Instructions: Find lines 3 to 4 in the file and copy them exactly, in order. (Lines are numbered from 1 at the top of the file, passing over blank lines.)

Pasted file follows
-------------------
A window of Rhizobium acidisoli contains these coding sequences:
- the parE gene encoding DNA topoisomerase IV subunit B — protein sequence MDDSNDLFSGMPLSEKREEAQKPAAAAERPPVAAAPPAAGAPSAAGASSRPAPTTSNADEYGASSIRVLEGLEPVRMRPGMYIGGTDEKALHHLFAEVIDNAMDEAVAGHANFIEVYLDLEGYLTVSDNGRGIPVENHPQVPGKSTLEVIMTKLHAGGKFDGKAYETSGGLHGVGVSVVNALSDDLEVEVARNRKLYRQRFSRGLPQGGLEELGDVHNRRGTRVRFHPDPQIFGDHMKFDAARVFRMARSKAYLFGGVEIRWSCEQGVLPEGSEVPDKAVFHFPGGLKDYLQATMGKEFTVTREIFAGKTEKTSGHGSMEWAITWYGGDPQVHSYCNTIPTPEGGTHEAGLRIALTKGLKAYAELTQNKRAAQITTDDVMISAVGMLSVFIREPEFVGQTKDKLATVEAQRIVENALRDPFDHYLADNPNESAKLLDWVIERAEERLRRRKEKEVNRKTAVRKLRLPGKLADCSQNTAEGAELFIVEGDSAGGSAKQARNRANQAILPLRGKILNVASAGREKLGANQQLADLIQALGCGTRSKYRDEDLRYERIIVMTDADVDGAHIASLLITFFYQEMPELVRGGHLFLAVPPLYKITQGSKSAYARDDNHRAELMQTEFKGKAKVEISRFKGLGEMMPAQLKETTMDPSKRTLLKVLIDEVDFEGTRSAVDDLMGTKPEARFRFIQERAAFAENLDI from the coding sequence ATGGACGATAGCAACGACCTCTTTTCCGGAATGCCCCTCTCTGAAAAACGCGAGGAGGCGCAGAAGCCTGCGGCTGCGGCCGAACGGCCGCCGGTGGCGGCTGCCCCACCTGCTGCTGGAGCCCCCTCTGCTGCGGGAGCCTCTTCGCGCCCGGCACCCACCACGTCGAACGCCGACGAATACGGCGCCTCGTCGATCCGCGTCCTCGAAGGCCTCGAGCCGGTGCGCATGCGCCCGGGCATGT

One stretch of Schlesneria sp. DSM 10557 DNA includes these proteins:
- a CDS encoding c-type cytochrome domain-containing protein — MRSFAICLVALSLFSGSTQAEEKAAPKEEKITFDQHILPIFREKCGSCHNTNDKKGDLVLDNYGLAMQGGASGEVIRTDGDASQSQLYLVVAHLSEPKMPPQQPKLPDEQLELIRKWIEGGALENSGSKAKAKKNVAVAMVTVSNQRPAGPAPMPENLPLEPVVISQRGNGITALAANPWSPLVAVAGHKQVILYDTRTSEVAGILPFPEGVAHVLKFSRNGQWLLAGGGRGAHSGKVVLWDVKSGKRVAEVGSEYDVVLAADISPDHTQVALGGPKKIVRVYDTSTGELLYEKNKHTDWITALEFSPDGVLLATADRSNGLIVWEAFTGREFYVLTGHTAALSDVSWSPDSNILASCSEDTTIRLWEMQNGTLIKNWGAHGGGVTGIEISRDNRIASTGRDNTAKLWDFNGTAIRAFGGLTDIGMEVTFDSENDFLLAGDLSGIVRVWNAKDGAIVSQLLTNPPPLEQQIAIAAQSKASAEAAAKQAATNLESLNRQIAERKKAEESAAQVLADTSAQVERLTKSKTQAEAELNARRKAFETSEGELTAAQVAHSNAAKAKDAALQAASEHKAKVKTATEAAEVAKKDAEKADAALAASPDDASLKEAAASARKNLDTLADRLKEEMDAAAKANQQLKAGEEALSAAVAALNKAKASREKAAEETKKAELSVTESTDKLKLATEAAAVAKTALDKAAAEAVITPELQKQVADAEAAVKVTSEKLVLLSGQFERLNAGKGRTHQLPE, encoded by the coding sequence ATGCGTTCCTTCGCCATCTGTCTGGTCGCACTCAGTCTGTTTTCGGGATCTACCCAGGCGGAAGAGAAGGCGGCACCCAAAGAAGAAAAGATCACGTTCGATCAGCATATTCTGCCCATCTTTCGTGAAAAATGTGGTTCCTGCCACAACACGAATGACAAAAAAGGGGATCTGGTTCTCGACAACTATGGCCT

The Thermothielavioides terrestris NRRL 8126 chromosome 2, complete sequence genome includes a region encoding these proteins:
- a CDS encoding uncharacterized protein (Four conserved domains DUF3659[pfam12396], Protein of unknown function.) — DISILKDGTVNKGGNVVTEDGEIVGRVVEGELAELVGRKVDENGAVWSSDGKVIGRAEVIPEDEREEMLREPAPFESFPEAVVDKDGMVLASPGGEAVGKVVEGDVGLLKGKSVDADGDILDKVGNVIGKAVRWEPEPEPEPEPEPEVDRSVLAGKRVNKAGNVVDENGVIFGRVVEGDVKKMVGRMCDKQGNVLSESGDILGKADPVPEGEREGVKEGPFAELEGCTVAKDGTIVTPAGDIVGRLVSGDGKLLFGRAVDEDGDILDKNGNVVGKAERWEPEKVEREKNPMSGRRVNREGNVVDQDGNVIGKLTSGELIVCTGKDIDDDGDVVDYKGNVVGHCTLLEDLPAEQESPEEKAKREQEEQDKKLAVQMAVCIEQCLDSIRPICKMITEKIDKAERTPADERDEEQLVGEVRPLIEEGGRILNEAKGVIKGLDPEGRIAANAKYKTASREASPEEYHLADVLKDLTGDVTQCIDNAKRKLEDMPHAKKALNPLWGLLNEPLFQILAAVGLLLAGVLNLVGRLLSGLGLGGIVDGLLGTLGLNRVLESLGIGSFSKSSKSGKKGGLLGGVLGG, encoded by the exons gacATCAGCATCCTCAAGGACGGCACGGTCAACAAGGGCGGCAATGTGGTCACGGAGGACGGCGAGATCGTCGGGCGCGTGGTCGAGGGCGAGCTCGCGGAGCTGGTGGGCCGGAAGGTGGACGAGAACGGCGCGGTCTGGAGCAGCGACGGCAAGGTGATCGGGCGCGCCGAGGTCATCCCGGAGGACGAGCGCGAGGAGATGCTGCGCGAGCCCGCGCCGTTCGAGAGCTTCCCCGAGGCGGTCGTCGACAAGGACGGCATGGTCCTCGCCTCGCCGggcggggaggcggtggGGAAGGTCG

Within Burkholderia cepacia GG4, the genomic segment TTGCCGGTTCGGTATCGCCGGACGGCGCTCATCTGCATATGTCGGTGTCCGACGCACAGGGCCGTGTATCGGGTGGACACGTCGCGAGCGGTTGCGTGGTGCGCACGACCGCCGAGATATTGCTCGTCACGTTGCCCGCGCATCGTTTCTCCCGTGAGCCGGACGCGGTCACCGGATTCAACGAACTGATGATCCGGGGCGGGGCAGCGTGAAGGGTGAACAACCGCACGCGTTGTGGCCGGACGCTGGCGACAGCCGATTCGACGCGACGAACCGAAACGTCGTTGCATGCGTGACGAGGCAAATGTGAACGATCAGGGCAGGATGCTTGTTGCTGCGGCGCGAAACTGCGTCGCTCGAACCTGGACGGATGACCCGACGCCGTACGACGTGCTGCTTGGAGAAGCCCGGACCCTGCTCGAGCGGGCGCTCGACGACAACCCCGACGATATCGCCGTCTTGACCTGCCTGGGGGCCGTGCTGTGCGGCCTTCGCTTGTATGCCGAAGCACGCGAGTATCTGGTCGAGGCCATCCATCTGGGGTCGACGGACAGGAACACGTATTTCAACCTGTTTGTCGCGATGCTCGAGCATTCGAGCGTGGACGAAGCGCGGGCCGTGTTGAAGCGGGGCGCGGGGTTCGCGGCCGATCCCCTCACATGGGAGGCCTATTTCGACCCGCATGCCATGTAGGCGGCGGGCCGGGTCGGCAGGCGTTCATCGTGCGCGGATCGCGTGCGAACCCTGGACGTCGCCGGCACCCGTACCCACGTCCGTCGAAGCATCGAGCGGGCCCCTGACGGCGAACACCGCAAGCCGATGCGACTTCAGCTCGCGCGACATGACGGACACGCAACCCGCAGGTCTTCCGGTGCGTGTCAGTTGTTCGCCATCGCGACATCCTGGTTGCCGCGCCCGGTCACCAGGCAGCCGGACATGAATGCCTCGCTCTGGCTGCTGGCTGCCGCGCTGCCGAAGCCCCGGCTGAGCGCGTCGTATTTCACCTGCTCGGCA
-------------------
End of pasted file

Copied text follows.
One stretch of Schlesneria sp. DSM 10557 DNA includes these proteins:
- a CDS encoding c-type cytochrome domain-containing protein — MRSFAICLVALSLFSGSTQAEEKAAPKEEKITFDQHILPIFREKCGSCHNTNDKKGDLVLDNYGLAMQGGASGEVIRTDGDASQSQLYLVVAHLSEPKMPPQQPKLPDEQLELIRKWIEGGALENSGSKAKAKKNVAVAMVTVSNQRPAGPAPMPENLPLEPVVISQRGNGITALAANPWSPLVAVAGHKQVILYDTRTSEVAGILPFPEGVAHVLKFSRNGQWLLAGGGRGAHSGKVVLWDVKSGKRVAEVGSEYDVVLAADISPDHTQVALGGPKKIVRVYDTSTGELLYEKNKHTDWITALEFSPDGVLLATADRSNGLIVWEAFTGREFYVLTGHTAALSDVSWSPDSNILASCSEDTTIRLWEMQNGTLIKNWGAHGGGVTGIEISRDNRIASTGRDNTAKLWDFNGTAIRAFGGLTDIGMEVTFDSENDFLLAGDLSGIVRVWNAKDGAIVSQLLTNPPPLEQQIAIAAQSKASAEAAAKQAATNLESLNRQIAERKKAEESAAQVLADTSAQVERLTKSKTQAEAELNARRKAFETSEGELTAAQVAHSNAAKAKDAALQAASEHKAKVKTATEAAEVAKKDAEKADAALAASPDDASLKEAAASARKNLDTLADRLKEEMDAAAKANQQLKAGEEALSAAVAALNKAKASREKAAEETKKAELSVTESTDKLKLATEAAAVAKTALDKAAAEAVITPELQKQVADAEAAVKVTSEKLVLLSGQFERLNAGKGRTHQLPE, encoded by the coding sequence ATGCGTTCCTTCGCCATCTGTCTGGTCGCACTCAGTCTGTTTTCGGGATCTACCCAGGCGGAAGAGAAGGCGGCACCCAAAGAAGAAAAGATCACGTTCGATCAGCATATTCTGCCCATCTTTCGTGAAAAATGTGGTTCCTGCCACAACACGAATGACAAAAAAGGGGATCTGGTTCTCGACAACTATGGCCT